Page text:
The authors share that incivility leaves a trail of some sort, which can be uncovered if someone's willing to look. Here's one example, "One hospital had a near miss when bringing on a new radiologist. It offered the job to Dirk, a talented doctor who came highly recommended by his peers and had aced his interviews. But one assistant in the department had a hunch that something was off. Through a network of personal contacts, she learned that Dirk had left a number of badly treated subordinates in his wake—information that would never have surfaced from his CV. So the department head nixed the hire. Dirk doesn't realize the impact his behavior is having on patients and it's one that I illustrate in my upcoming book, Heroes Need Not Apply: How to build a patient accountable culture without adding more to your plate, where a Dr. Hartley, an oncologist makes a few harmful comments that wind up creating a trail of destruction for one of his patients: His incivil behavior toward his transcriptionist resulted in his surgical notes being incorrect, which ultimately led to the death of a patient. He instilled such fear that his transcriptionist threw in the towel and guessed on one word... which happened to be the difference between life and death.

CL Tip 21: Civility: Screen for it and coach with it

What happens when you leave aligning what matters most to our patients and culture to chance? We get an organization that is less likely to be compassionate with the increased risk of incivility.

Porath and Pearson share, "We're always amazed by how many managers and employees tell us that they don't understand what it means to be civil. One quarter of the offenders we surveyed said that they didn't recognize their own behavior as uncivil."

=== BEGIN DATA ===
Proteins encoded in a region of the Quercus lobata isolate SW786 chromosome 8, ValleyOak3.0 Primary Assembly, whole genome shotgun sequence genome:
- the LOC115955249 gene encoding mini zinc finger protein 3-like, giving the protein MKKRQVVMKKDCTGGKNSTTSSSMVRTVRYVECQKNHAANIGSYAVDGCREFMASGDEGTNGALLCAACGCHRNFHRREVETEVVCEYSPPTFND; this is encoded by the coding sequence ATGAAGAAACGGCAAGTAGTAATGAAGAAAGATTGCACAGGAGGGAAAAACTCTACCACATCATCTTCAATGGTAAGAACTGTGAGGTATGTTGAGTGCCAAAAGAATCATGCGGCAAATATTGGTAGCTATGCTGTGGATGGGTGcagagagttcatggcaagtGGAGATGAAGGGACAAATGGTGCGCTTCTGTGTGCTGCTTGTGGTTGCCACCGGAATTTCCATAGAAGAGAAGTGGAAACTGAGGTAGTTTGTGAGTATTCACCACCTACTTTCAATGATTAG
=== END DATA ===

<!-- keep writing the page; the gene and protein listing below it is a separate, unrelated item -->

But why is there such a disconnect in healthcare where compassionate people come to work? We are an industry that has a long history of rewarding the T.E.D. attributes (see image on left), and neglecting the human side of our business... the actions and behaviors that matter most to patients (T.R.U.S.). If you've been in healthcare long enough, you've been exposed to a number of living examples and products of healthcare culture. You know, the talented, well trained nurse/doctor/leaders who get the results, but don't play well with others. They seem to create a "windchill effect" when they come into the room as they are often disrespectful and unapproachable. They don't recognize the effect they have on their staff and/or colleagues and how their tone starts a chain reaction that put's the patient's life on the line. The article describes how targets of incivility often punish their offenders and the organization, suggesting that most hide or bury their feelings and don't necessarily think of their actions as revenge. For a moment, consider how this cycle can and does impact our patients? This is a critical problem that doesn't need initiatives or huge budgets to repair. As someone wise once told me, "I'd rather have someone nice and teach them to be smart than have someone smart and teach them to be nice."